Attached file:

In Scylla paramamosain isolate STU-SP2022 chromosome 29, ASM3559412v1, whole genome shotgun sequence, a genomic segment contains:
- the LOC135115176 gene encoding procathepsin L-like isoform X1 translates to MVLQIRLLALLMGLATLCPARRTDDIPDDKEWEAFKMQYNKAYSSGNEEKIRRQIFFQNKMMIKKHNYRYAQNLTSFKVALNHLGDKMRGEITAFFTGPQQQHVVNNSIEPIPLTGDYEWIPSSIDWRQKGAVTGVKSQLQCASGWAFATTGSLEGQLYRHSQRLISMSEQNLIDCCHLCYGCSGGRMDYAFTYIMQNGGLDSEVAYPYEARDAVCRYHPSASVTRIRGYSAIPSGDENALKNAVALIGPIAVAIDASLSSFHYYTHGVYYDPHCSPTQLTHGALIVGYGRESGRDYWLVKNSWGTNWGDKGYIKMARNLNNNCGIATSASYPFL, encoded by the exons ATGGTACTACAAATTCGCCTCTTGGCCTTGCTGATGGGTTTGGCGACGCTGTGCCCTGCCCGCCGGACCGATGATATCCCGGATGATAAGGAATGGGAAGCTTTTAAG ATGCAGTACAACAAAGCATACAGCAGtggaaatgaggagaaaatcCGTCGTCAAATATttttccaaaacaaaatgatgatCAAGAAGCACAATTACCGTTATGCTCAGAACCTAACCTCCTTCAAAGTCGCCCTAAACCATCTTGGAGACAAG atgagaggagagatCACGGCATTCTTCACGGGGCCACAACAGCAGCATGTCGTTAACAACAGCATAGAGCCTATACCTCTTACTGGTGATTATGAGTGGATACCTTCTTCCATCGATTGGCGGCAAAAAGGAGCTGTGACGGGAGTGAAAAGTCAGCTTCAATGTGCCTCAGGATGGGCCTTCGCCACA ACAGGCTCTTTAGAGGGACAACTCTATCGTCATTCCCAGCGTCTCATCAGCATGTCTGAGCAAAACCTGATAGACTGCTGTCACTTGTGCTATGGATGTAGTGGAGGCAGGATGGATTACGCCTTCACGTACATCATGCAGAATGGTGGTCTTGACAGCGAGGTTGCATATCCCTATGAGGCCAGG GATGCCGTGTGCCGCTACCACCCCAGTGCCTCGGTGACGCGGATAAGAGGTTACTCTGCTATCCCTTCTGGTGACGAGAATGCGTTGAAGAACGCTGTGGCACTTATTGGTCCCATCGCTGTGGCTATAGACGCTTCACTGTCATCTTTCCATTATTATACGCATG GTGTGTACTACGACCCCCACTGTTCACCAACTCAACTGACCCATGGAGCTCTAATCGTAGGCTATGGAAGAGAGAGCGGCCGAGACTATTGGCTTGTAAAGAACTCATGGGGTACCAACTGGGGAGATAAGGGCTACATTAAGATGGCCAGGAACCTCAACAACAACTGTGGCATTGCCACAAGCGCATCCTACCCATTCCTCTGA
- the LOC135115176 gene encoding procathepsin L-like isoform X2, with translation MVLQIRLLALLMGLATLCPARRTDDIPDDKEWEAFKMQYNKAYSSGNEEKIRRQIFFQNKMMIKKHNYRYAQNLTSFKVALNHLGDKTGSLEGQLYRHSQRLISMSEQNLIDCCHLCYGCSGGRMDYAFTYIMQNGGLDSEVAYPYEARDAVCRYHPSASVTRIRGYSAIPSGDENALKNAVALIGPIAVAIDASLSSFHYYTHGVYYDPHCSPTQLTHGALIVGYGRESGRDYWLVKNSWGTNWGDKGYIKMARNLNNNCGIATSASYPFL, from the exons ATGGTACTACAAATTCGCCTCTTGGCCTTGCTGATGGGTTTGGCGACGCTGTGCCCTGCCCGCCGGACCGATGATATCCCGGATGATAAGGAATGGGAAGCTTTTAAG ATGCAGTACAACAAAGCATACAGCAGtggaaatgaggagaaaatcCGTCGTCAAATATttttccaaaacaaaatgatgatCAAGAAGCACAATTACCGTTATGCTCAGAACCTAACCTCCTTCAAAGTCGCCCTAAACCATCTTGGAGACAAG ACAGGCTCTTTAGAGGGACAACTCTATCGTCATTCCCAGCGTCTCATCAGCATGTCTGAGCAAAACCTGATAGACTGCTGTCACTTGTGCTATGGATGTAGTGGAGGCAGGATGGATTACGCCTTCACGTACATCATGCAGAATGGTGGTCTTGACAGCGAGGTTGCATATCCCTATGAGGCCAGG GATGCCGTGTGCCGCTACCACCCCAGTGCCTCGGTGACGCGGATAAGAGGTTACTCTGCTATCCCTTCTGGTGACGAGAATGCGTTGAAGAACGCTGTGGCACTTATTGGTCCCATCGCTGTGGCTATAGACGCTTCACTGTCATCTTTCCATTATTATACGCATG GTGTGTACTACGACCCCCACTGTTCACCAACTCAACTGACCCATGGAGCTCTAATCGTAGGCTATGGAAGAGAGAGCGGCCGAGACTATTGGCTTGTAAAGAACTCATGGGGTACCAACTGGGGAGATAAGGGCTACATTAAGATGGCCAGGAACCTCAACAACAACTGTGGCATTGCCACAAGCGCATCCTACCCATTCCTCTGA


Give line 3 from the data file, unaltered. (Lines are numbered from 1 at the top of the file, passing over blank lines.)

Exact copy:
- the LOC135115176 gene encoding procathepsin L-like isoform X2, with translation MVLQIRLLALLMGLATLCPARRTDDIPDDKEWEAFKMQYNKAYSSGNEEKIRRQIFFQNKMMIKKHNYRYAQNLTSFKVALNHLGDKTGSLEGQLYRHSQRLISMSEQNLIDCCHLCYGCSGGRMDYAFTYIMQNGGLDSEVAYPYEARDAVCRYHPSASVTRIRGYSAIPSGDENALKNAVALIGPIAVAIDASLSSFHYYTHGVYYDPHCSPTQLTHGALIVGYGRESGRDYWLVKNSWGTNWGDKGYIKMARNLNNNCGIATSASYPFL, from the exons ATGGTACTACAAATTCGCCTCTTGGCCTTGCTGATGGGTTTGGCGACGCTGTGCCCTGCCCGCCGGACCGATGATATCCCGGATGATAAGGAATGGGAAGCTTTTAAG ATGCAGTACAACAAAGCATACAGCAGtggaaatgaggagaaaatcCGTCGTCAAATATttttccaaaacaaaatgatgatCAAGAAGCACAATTACCGTTATGCTCAGAACCTAACCTCCTTCAAAGTCGCCCTAAACCATCTTGGAGACAAG ACAGGCTCTTTAGAGGGACAACTCTATCGTCATTCCCAGCGTCTCATCAGCATGTCTGAGCAAAACCTGATAGACTGCTGTCACTTGTGCTATGGATGTAGTGGAGGCAGGATGGATTACGCCTTCACGTACATCATGCAGAATGGTGGTCTTGACAGCGAGGTTGCATATCCCTATGAGGCCAGG GATGCCGTGTGCCGCTACCACCCCAGTGCCTCGGTGACGCGGATAAGAGGTTACTCTGCTATCCCTTCTGGTGACGAGAATGCGTTGAAGAACGCTGTGGCACTTATTGGTCCCATCGCTGTGGCTATAGACGCTTCACTGTCATCTTTCCATTATTATACGCATG GTGTGTACTACGACCCCCACTGTTCACCAACTCAACTGACCCATGGAGCTCTAATCGTAGGCTATGGAAGAGAGAGCGGCCGAGACTATTGGCTTGTAAAGAACTCATGGGGTACCAACTGGGGAGATAAGGGCTACATTAAGATGGCCAGGAACCTCAACAACAACTGTGGCATTGCCACAAGCGCATCCTACCCATTCCTCTGA